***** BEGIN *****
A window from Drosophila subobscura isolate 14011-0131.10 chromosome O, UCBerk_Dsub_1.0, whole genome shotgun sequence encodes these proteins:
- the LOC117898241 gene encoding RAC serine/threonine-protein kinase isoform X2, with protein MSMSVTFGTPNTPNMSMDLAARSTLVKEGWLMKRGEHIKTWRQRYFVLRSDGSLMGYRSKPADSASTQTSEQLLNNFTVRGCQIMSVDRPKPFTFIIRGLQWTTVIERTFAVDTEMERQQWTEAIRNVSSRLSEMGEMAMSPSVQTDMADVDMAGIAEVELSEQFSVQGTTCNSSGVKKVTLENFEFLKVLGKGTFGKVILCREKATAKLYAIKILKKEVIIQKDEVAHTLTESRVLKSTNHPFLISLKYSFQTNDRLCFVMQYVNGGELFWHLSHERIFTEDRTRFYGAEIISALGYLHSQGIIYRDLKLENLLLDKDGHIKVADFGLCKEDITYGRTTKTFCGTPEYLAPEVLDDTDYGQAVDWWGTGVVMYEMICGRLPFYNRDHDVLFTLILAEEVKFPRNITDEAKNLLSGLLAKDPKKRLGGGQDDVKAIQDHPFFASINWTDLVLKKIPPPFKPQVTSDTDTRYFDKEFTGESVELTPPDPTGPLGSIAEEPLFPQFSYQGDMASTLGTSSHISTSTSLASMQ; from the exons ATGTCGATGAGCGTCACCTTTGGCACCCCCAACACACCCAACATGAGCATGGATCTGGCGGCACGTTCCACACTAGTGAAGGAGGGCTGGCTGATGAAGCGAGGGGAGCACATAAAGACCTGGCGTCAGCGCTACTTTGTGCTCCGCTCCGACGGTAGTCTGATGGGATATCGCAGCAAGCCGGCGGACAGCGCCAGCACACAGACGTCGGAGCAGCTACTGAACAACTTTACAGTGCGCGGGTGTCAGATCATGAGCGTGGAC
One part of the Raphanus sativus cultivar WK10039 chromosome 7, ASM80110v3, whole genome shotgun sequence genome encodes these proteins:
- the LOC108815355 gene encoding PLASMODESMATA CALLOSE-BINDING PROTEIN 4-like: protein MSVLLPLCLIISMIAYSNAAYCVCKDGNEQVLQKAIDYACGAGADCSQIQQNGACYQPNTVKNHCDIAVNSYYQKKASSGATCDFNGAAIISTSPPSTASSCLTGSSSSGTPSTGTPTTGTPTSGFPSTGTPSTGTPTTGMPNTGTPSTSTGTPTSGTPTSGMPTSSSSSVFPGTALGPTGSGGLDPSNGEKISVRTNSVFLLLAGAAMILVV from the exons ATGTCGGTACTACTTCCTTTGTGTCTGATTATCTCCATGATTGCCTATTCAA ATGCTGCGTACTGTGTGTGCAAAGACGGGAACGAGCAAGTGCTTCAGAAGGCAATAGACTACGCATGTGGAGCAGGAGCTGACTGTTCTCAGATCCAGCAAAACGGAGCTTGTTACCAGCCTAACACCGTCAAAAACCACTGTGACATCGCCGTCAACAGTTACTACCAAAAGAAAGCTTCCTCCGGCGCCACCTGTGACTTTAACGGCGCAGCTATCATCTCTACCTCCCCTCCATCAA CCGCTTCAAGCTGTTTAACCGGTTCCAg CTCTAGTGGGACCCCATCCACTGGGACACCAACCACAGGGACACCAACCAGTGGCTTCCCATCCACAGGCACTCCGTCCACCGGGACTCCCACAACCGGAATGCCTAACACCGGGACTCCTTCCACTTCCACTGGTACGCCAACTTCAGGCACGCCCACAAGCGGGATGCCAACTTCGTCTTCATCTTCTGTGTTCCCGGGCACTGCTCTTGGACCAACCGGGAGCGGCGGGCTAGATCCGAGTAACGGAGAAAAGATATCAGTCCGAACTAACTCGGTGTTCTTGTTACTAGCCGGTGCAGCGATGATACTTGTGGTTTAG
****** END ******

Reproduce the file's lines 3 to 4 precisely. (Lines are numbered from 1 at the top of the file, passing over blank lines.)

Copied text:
One part of the Raphanus sativus cultivar WK10039 chromosome 7, ASM80110v3, whole genome shotgun sequence genome encodes these proteins:
- the LOC108815355 gene encoding PLASMODESMATA CALLOSE-BINDING PROTEIN 4-like: protein MSVLLPLCLIISMIAYSNAAYCVCKDGNEQVLQKAIDYACGAGADCSQIQQNGACYQPNTVKNHCDIAVNSYYQKKASSGATCDFNGAAIISTSPPSTASSCLTGSSSSGTPSTGTPTTGTPTSGFPSTGTPSTGTPTTGMPNTGTPSTSTGTPTSGTPTSGMPTSSSSSVFPGTALGPTGSGGLDPSNGEKISVRTNSVFLLLAGAAMILVV from the exons ATGTCGGTACTACTTCCTTTGTGTCTGATTATCTCCATGATTGCCTATTCAA ATGCTGCGTACTGTGTGTGCAAAGACGGGAACGAGCAAGTGCTTCAGAAGGCAATAGACTACGCATGTGGAGCAGGAGCTGACTGTTCTCAGATCCAGCAAAACGGAGCTTGTTACCAGCCTAACACCGTCAAAAACCACTGTGACATCGCCGTCAACAGTTACTACCAAAAGAAAGCTTCCTCCGGCGCCACCTGTGACTTTAACGGCGCAGCTATCATCTCTACCTCCCCTCCATCAA CCGCTTCAAGCTGTTTAACCGGTTCCAg CTCTAGTGGGACCCCATCCACTGGGACACCAACCACAGGGACACCAACCAGTGGCTTCCCATCCACAGGCACTCCGTCCACCGGGACTCCCACAACCGGAATGCCTAACACCGGGACTCCTTCCACTTCCACTGGTACGCCAACTTCAGGCACGCCCACAAGCGGGATGCCAACTTCGTCTTCATCTTCTGTGTTCCCGGGCACTGCTCTTGGACCAACCGGGAGCGGCGGGCTAGATCCGAGTAACGGAGAAAAGATATCAGTCCGAACTAACTCGGTGTTCTTGTTACTAGCCGGTGCAGCGATGATACTTGTGGTTTAG